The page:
Why Microsoft is Building a Custom Cloud Solution for Healthcare
While Microsoft Cloud for Healthcare is new, the company has launched products and features aimed at the health sector in the past. When the Fast Healthcare Interoperability Resources (FHIR) standard was developed over the past decade, it was clear that there were new opportunities in healthcare.
By November 2019, Microsoft released the Azure FHIR service. This platform as a service (PaaS) offers data storage and related services, specifically for healthcare. By offering a solution designed specifically to handle healthcare data, Microsoft will be positioned as a healthcare cloud leader.
Microsoft's support for a common standard for healthcare data is best understood in light of its other moves in healthcare. The company is allocating significant resources to strategic alliances and innovation to pull ahead in the healthcare market.
Microsoft Invests in Healthcare Tech — Hospitals and Elon Musk
A few years from now, Microsoft Cloud for Healthcare may serve as the foundation for a much larger healthcare product division. In partnership with Providence, a hospital organization, Microsoft is working to build a "hospital of the future." Besides, Microsoft has contributed $1 billion toward Elon Musk's OpenAI initiative, aiming to develop a general-purpose artificial intelligence. Among other goals, OpenAI aims to develop improved personalized healthcare.
Microsoft's increasing emphasis on healthcare goes beyond profits. In 2019, Microsoft put $60 million into the AI for Health initiative, a multi-year philanthropic program dedicated to healthcare programs. This program includes specialized programs to combat COVID-19, as well as efforts to eliminate leprosy. Such endeavors are undoubtedly influenced by Microsoft co-founder Bill Gates's commitment to global health projects at the Bill and Melinda Gates Foundation.
Healthcare Follows Suit in Other Specialized Cloud Solutions
Microsoft and other major cloud companies have previously built successful cloud offerings for a highly demanding national defense market. Like healthcare, national defense customers have highly complex regulations and laws governing their activities. Further, defense and healthcare also have above-average demand for robust cybersecurity.
Microsoft's prior success at winning a $10 billion contract with the US Department of Defense is significant for a few reasons. It shows that it can work with highly demanding US government stakeholders to close a deal. While that contract is subject to some legal questioning, Microsoft has already started to reach out to other governments worldwide.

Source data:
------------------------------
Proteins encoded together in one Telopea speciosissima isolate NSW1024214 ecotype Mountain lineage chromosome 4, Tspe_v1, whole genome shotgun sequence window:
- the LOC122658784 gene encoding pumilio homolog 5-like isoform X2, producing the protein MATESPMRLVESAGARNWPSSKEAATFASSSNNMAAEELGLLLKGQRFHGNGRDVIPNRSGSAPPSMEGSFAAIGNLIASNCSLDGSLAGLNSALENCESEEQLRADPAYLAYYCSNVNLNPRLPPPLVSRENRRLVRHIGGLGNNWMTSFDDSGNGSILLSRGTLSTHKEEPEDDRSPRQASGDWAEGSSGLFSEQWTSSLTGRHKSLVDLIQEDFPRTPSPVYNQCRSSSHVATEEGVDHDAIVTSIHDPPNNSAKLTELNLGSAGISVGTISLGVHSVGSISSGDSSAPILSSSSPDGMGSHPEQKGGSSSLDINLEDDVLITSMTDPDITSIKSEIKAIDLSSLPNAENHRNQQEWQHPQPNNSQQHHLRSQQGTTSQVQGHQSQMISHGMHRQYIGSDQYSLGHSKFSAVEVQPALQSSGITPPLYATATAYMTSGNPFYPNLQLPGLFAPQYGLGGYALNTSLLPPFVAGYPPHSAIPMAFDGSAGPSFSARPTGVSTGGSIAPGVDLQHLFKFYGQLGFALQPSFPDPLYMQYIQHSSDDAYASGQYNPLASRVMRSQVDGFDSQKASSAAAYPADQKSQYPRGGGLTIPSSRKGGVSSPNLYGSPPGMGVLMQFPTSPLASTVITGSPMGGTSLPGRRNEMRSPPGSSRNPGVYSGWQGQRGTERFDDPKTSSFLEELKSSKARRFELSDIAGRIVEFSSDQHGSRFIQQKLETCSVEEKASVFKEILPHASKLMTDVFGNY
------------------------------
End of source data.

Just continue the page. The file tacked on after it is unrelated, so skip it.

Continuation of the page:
Microsoft isn't the only company building custom cloud solutions for national defense. Oracle announced significant improvements to its Oracle National Security Cloud Solutions product in September 2020. Oracle now states that its solutions are capable of handling top-secret data.
Technology Companies Building Cloud Healthcare Products
While Microsoft is building on its existing solutions, other companies are taking a different approach focused on acquisition. Salesforce launched Salesforce Health Cloud in 2016 based on its billion-dollar acquisition of Vlocity.
Salesforce and Microsoft are not quite in direct competition. Microsoft's product is a focused health platform as a service. Organizations can use it as a secure platform to store and process health data. In contrast, Salesforce Health Cloud is best seen as "customer relationship management for healthcare." Instead, the Salesforce product is designed to help healthcare providers manage patient cases.
How Much is the Healthcare Technology Market Worth?
Estimating how much Microsoft will make from its expansion into healthcare is challenging. One analyst estimate puts the US healthcare IT market's value at more than $96 billion in 2019, growing to more than $225 billion by 2025. If Microsoft can prove itself capable of meeting healthcare demands for security and innovation, it may be able to seize a major part of the market.
Has Microsoft Learned from its Past Failed Healthcare Efforts
In the 2000s, Microsoft's first efforts to get involved in the healthcare field did not end well. The company bought companies like Azyxxi in 2006 and other assets in Thailand. Ultimately, these ventures were sold and divested. Since then, the cloud computing revolution has brought down technology costs, and Microsoft has developed cloud expertise.
Microsoft's big question is how much its healthcare efforts are meant to be profitable products vs. philanthropic efforts. Microsoft already knows how to build and sell cloud access. The company likely earns billions from Azure and related cloud products — company reports do not provide revenue at the product level. So the prospects for Microsoft Cloud for Healthcare are positive.
Other initiatives diverge further from Microsoft's existing strengths. Investments in AI projects like the AI for Health may help the company build connections and expertise.
Only time will tell if the company will earn meaningful profits from these other areas.
About the Author
Bruce Harpham is an author and marketing consultant based in Canada. His first book "Project Managers At Work" shared real-world success lessons from NASA, Google, and other organizations. His articles have been published in CIO.com, InfoWorld, Canadian Business, and other organizations. Visit BruceHarpham.com for articles, interviews with tech leaders, and updates on future books.